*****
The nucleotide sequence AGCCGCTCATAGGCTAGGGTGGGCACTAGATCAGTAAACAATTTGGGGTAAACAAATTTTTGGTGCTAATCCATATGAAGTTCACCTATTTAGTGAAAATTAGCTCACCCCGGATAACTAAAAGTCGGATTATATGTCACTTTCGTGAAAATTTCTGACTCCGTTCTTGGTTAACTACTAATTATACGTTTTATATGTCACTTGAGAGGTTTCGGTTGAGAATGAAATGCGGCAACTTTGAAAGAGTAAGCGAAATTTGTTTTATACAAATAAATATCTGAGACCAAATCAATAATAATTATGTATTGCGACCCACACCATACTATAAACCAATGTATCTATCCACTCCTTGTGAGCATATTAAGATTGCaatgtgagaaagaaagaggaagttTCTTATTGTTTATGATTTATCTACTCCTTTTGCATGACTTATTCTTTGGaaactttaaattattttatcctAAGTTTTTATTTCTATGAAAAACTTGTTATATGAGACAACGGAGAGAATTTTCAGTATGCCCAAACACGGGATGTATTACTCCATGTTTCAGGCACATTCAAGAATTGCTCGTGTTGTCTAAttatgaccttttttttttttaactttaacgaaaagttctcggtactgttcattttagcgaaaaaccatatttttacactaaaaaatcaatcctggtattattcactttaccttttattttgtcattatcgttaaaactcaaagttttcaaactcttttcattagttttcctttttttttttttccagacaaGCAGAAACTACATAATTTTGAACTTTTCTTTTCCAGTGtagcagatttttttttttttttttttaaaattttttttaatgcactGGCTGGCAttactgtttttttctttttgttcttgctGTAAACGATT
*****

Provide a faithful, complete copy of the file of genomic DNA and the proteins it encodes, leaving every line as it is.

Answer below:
The nucleotide sequence AGCCGCTCATAGGCTAGGGTGGGCACTAGATCAGTAAACAATTTGGGGTAAACAAATTTTTGGTGCTAATCCATATGAAGTTCACCTATTTAGTGAAAATTAGCTCACCCCGGATAACTAAAAGTCGGATTATATGTCACTTTCGTGAAAATTTCTGACTCCGTTCTTGGTTAACTACTAATTATACGTTTTATATGTCACTTGAGAGGTTTCGGTTGAGAATGAAATGCGGCAACTTTGAAAGAGTAAGCGAAATTTGTTTTATACAAATAAATATCTGAGACCAAATCAATAATAATTATGTATTGCGACCCACACCATACTATAAACCAATGTATCTATCCACTCCTTGTGAGCATATTAAGATTGCaatgtgagaaagaaagaggaagttTCTTATTGTTTATGATTTATCTACTCCTTTTGCATGACTTATTCTTTGGaaactttaaattattttatcctAAGTTTTTATTTCTATGAAAAACTTGTTATATGAGACAACGGAGAGAATTTTCAGTATGCCCAAACACGGGATGTATTACTCCATGTTTCAGGCACATTCAAGAATTGCTCGTGTTGTCTAAttatgaccttttttttttttaactttaacgaaaagttctcggtactgttcattttagcgaaaaaccatatttttacactaaaaaatcaatcctggtattattcactttaccttttattttgtcattatcgttaaaactcaaagttttcaaactcttttcattagttttcctttttttttttttccagacaaGCAGAAACTACATAATTTTGAACTTTTCTTTTCCAGTGtagcagatttttttttttttttttttaaaattttttttaatgcactGGCTGGCAttactgtttttttctttttgttcttgctGTAAACGATT